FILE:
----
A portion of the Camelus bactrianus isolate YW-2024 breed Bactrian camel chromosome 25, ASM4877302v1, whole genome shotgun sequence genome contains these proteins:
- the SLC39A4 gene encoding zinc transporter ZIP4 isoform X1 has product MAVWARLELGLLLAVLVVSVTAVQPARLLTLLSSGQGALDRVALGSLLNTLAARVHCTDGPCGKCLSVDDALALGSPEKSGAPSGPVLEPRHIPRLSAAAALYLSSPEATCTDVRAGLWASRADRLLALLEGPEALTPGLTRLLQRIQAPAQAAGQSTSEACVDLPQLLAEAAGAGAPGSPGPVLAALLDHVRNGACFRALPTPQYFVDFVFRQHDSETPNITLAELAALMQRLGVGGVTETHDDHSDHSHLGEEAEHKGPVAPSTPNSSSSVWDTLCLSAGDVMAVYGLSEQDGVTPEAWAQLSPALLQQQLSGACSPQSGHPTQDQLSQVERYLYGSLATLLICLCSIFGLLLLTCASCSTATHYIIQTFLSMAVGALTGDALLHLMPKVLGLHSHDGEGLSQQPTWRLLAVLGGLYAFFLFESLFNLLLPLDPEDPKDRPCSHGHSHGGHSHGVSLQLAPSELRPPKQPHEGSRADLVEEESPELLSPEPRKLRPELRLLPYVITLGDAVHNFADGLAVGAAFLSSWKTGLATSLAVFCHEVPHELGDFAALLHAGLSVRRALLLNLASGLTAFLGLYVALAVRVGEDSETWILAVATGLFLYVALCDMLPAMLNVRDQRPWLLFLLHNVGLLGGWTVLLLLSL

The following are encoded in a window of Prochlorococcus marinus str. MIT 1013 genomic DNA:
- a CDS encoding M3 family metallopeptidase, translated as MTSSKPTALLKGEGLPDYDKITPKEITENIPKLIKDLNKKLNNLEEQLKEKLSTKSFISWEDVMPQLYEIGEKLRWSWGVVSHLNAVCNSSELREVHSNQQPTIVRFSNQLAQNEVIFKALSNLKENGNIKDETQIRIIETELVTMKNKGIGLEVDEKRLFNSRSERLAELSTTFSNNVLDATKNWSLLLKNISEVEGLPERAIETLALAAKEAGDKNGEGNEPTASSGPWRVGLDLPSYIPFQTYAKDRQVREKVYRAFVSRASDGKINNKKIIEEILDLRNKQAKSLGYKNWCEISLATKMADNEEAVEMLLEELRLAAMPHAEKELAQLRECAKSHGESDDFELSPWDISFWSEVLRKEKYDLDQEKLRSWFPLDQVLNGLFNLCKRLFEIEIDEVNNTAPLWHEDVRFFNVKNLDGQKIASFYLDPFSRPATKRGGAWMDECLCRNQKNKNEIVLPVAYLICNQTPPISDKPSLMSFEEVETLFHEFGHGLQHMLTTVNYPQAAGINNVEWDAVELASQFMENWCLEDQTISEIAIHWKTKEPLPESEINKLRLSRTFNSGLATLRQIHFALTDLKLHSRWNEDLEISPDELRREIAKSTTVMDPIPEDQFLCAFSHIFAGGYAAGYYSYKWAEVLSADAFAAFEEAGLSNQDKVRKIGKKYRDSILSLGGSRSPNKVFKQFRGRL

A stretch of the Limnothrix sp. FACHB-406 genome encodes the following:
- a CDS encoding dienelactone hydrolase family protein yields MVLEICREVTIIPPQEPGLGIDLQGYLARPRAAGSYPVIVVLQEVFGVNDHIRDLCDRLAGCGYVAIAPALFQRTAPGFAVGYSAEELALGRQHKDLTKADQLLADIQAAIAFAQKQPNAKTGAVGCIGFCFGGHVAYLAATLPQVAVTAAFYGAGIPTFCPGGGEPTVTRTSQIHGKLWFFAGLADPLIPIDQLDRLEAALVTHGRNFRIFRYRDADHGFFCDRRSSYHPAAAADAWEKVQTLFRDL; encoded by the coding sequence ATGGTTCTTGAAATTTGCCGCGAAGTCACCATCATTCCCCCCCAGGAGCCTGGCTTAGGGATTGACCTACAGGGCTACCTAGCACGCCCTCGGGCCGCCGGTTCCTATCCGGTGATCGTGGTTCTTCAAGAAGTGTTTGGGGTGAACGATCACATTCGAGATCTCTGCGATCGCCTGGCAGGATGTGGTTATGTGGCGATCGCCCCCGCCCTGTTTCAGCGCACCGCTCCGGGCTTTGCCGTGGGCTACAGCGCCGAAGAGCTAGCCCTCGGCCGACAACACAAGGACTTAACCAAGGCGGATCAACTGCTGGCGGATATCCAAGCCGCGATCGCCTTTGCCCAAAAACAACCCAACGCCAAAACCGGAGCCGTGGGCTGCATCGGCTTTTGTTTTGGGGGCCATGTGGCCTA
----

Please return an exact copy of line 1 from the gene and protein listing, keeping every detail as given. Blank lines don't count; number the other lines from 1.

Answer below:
A portion of the Camelus bactrianus isolate YW-2024 breed Bactrian camel chromosome 25, ASM4877302v1, whole genome shotgun sequence genome contains these proteins: